Monday 13 July 2009

134 Black Paint FAIL


No pic, but this weekend, to give me a break from painting veterans (they're coming along, though more about that below) I thought I'd get on with painting my playing mat.

Since I got back into the hobby I've mostly played my games on my 6x4 chipboard (in two halves). It's cheap and heavy, but it keeps its shape well and when not in use it goes beneath our mattress for extra back support. I've always covered it with an old, dark green bedsheet, stretched taught and pinned to the sides of the board or to the bottom of the table. This has the double advantage of keeping the boards together securely and obscuring the join between them, which can be too useful a mark for guaging distances. But it's green.

So I decided to paint it black. Not only that, but chuck some sand into the paint too, to give it a surface texture (I'll go back in future and get some different greys patched onto it, for depth and variety). SO I hung it over my washing line, pegged it up and mixed up the black paint/sand combo.

And brushed it on.

And thought it smelled a bit funny.

And when I tried to clean my brushes...whaddya know? - I accidentally used the pot of black emulsion paint I'd forgot I had.


There's nowhere to get brush cleaner on a sleepy Sunday afternoon in our village, either. Or at any time, I suspect.

So...I got half of the sheet covered (fairly effectively actually - but it's very unlike me to finish stuff) and I screwed up two cheap old brushes.

So let that be a warning to everyone out there: Learn to read and don't be a prat.

In Other News

Veterans all have heads now and are coming along nicely...but I playtested them in a blue-on-blue scrap in Vassal on Saturday night and I'm not impressed. Harker's lot should be fun enough on their own, but they're rubbish for long-range anti-tank and only marginally better at ranged anti-personnel. Losing the veterans' ability to infiltrate really is the unkindest cut of the new Codex. Damnit.

And today I was digging a World War I trench with kids at school. Really. Great fun but I'm bloody knackered, with another three days of it to go!


- Drax.


  1. Sorry to hear about the black paint FAIL. But, at least you get to dig a trench... how does the saying go? "The world needs ditch diggers too"

    Here is a LINK just for you.

  2. See, now you can experience how your guardsmen feel down there on the battlefield. Putting yourself in their shoes certainly will help with your understanding of your men and this make you a better general! ;)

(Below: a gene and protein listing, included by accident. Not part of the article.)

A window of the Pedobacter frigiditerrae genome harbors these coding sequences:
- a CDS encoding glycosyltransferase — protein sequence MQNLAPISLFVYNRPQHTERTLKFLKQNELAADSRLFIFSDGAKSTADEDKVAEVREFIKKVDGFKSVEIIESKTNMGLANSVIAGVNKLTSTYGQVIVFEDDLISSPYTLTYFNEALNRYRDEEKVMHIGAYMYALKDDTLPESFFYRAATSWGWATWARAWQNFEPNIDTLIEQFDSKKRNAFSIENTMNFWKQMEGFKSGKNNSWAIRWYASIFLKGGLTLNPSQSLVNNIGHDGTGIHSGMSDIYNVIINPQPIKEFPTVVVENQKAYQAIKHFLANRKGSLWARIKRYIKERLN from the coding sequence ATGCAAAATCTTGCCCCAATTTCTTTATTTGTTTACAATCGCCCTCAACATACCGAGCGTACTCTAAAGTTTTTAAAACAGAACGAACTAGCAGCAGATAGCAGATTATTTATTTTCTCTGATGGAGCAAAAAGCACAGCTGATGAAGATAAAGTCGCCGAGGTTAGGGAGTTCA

Vets work brilliantly for me. Triple-plasma and triple-melta, both must be mounted within Chimeras though, otherwise they die without doing much useful things.
    And now that I actually gathered some money to spend on more Chimeras the local store is all out of stock and the internet store doesn't have them as well!
    Sometimes you miss the days of mocked and with little interest in Guard, huh?

  3. I thoroughly agree: Vets are great when they're tooled-up and mounted. Maybe I'll look at that more, actually; but for now I don't really have the right models spare (although I do technically have plenty).

    Maybe that's something to aim at. Then again - what would I have to moan about?!

    And Brian: You're a git. I laughed!

  4. I had a right laugh when I read your post, and then an even bigger one when I read Geeks response and followed the link.

    Can't offer much advice on the Vets but digging a trench sounds fun - did one in my front yard about a month ago and put a hedge in it.

    To what extent are you going - full historical with duck boards, sand bags, mouldering bodies and rat infestations, or a basic hole in the ground approach?

    Also, be careful of gas lines, water mains etc. Not quite sure what the British building code is like, but i know over here in Oz, you can have pipes anywhere from two meters below the surface, to a bare few inches, and replacing water pipes on a sunday afternoon is no fun for anyone.


  5. It's 'Challenge Week' this week at school, and I'm working with a history teacher and two gangs of kids over 4 days.

    It's about 40 metres long(!) in total, with a Grecian key/dogtooth design, firestep, duckboards, sandbags, the works. We even got a trench stove going today so we could make a brew.

    It's supposed to get to about 5ft deep plus parapet/parados, but at 3-1/2 feet deep today we hit some serious rock (the rest has been shale so far, and pretty tough going. I'm not afraid of hard work, but this is bloody tough going.

    The site was checked beforehand, but thanks for the warning. It's on an embankment above the all-weather pitch, and we even post a sentry whilst we're working (usually whichever kid got the pickaxe in the eye most recently!)

    Oh, and we have a plastic rat, which scared the daylights out of one sixth-form girl today!

    I'll post pics on completion.

    Thanks again,



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